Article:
Terry Clements, associate professor of landscape architecture in the College of Architecture and Urban Studies at Virginia Tech, has received the university's 2014 Alumni Award for Excellence in Teaching.

Created in 1982 by the Virginia Tech Alumni Association, the Alumni Award for Excellence in Teaching is presented to two Virginia Tech faculty members each year. Recipients are selected by the university’s Academy of Teaching Excellence from among those faculty members who have received Certificates of Teaching Excellence from their respective colleges in the preceding three years. Each recipient is awarded $2,000 and is inducted into the Academy of Teaching Excellence.

A member of the Virginia Tech community since 1993, Clements teaches graduate and undergraduate design, construction documentation, and cultural landscape studies of the United States. She frequently serves as an advisor on doctoral dissertations, and master’s degree and bachelor’s degree theses for students in Blacksburg as well as those at the Washington-Alexandria Architecture Center in the National Capital Region.

Since 2000, she has led an annual multidisciplinary education abroad program for students studying the built environment.

“Quite simply, her teaching has had a profound and lasting impact on her students,” wrote Brian Katen, associate professor and chair of the Landscape Architecture Program at Virginia Tech. “She is a dynamic presence in the studio and in the classroom. Her work is exemplary and deeply respected by her students, and her colleagues.”

The Council of Educators in Landscape Architecture recently honored Clements with its Excellence in Teaching Award.

“Terry is our program’s guiding force in the integration of community engagement and scholarship into our collective teaching,” added Katen. “Her commitment to the profound opportunities inherent in the collaborative work of the discipline and the transformative and empowering impact it can have on communities inspires and challenges our students.”

This past fall, Clements taught a multidisciplinary University Honors program service-learning course in which students from majors across the university worked with New River Valley Community Action and community members to prepare conceptual site plans to renovate the Headstart Playground in Floyd, Va.

In 2005, Clements worked with landscape architecture students on building stormwater treatment ponds for SolarHouse, the School of Architecture + Design’s 2005 entry in the Solar Decathalon.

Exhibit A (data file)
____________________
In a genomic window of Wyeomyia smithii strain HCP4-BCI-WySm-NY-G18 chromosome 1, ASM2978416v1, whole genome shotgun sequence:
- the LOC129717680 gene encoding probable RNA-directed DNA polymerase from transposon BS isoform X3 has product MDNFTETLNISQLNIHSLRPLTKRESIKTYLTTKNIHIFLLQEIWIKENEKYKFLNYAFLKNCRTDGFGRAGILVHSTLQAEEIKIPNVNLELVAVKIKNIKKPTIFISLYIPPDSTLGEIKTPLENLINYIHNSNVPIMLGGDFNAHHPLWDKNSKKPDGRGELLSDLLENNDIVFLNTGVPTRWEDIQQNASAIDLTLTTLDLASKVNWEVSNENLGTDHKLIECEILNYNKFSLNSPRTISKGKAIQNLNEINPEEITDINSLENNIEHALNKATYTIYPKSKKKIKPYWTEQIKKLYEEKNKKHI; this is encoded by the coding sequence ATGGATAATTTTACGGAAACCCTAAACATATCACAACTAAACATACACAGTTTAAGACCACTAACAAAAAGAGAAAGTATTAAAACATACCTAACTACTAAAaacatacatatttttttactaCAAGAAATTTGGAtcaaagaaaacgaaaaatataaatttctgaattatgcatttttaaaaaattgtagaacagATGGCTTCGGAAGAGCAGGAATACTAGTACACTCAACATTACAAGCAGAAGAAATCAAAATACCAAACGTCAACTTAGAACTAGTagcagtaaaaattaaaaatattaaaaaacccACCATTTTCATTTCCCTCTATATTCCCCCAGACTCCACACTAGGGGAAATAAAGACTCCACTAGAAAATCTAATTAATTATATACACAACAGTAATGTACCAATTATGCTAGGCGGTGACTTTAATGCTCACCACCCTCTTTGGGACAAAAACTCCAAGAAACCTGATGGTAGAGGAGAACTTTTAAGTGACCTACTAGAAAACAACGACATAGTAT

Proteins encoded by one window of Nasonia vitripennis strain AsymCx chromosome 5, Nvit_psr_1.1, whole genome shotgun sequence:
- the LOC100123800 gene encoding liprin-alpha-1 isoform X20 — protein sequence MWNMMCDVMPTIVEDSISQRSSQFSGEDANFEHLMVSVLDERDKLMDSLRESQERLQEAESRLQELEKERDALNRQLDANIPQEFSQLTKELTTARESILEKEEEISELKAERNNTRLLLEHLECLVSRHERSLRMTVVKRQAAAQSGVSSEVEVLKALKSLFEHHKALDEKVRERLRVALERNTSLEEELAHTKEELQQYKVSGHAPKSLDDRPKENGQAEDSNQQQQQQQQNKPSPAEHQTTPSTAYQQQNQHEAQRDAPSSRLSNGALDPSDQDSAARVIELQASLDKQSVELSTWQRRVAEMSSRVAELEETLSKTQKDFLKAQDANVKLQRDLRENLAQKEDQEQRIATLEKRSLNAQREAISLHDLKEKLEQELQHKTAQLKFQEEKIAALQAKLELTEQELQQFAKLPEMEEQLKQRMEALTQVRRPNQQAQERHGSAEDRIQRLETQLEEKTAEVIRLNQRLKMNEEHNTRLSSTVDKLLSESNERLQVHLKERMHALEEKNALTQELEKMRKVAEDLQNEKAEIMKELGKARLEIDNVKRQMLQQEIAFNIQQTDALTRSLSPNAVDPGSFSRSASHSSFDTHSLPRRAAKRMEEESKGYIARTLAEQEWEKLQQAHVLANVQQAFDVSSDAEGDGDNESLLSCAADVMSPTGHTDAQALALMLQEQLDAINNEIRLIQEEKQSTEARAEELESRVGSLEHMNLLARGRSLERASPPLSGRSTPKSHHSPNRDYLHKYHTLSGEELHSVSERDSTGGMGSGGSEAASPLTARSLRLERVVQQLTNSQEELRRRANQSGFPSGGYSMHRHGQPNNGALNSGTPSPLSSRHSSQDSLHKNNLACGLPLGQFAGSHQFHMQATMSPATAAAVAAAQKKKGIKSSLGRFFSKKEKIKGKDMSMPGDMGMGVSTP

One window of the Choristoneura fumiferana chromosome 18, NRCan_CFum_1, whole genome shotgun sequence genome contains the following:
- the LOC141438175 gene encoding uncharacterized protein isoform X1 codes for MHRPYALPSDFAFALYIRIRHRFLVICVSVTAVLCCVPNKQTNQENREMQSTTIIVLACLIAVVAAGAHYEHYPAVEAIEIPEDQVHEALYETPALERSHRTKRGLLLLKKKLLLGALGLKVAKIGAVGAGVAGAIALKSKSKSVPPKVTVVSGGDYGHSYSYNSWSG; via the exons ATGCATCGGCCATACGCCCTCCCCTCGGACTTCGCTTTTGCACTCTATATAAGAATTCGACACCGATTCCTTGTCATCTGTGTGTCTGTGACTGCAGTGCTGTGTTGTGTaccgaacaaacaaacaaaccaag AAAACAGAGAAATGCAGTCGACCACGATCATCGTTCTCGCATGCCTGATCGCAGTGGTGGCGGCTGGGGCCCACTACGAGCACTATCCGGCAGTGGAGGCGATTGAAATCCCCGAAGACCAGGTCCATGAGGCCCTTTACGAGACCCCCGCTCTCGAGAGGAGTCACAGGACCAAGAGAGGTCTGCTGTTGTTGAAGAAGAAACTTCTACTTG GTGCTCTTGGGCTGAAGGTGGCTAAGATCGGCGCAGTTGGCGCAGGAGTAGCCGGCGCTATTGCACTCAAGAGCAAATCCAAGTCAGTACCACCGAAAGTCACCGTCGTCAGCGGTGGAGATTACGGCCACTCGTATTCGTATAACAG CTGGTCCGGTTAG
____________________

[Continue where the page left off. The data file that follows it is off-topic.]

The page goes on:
Her research and outreach activities address the educational, legal and regulatory issues that define the discipline and practice of landscape architecture. Recent work has focused on the relationship between multiple intelligence theory and design, the history of women in landscape architecture, and the evolution of landscape architecture education and practice in the United States.

Clements has served on state and national American Society of Landscape Architects licensure committees, the ASLA Council on Education, and as a member of the Landscape Architecture Magazine Editorial Advisory Committee.

The Virginia Chapter of ASLA twice awarded her the President's Award for Service before granting her the Award for Distinguished Service, their highest award in 2004. She serves as the interim chair of the International Federation of Landscape Architects’ Committee on Education and has served as national ASLA vice president of education. She is a member of the Council of Educators of Landscape Architecture, the Vernacular Architecture Forum, Oral History Association, Community Built Association and Phi Beta Delta, the international honorary society of international scholars.

Clements received her Bachelor of Landscape Architecture degree from the State University of New York College of Environmental Science and Forestry and her Master of Landscape Architecture degree from the University of California at Berkeley.

Dedicated to its motto, Ut Prosim (That I May Serve), Virginia Tech takes a hands-on, engaging approach to education, preparing scholars to be leaders in their fields and communities. As the commonwealth’s most comprehensive university and its leading research institution, Virginia Tech offers 240 undergraduate and graduate degree programs to more than 31,000 students and manages a research portfolio of $513 million. The university fulfills its land-grant mission of transforming knowledge to practice through technological leadership and by fueling economic growth and job creation locally, regionally, and across Virginia.

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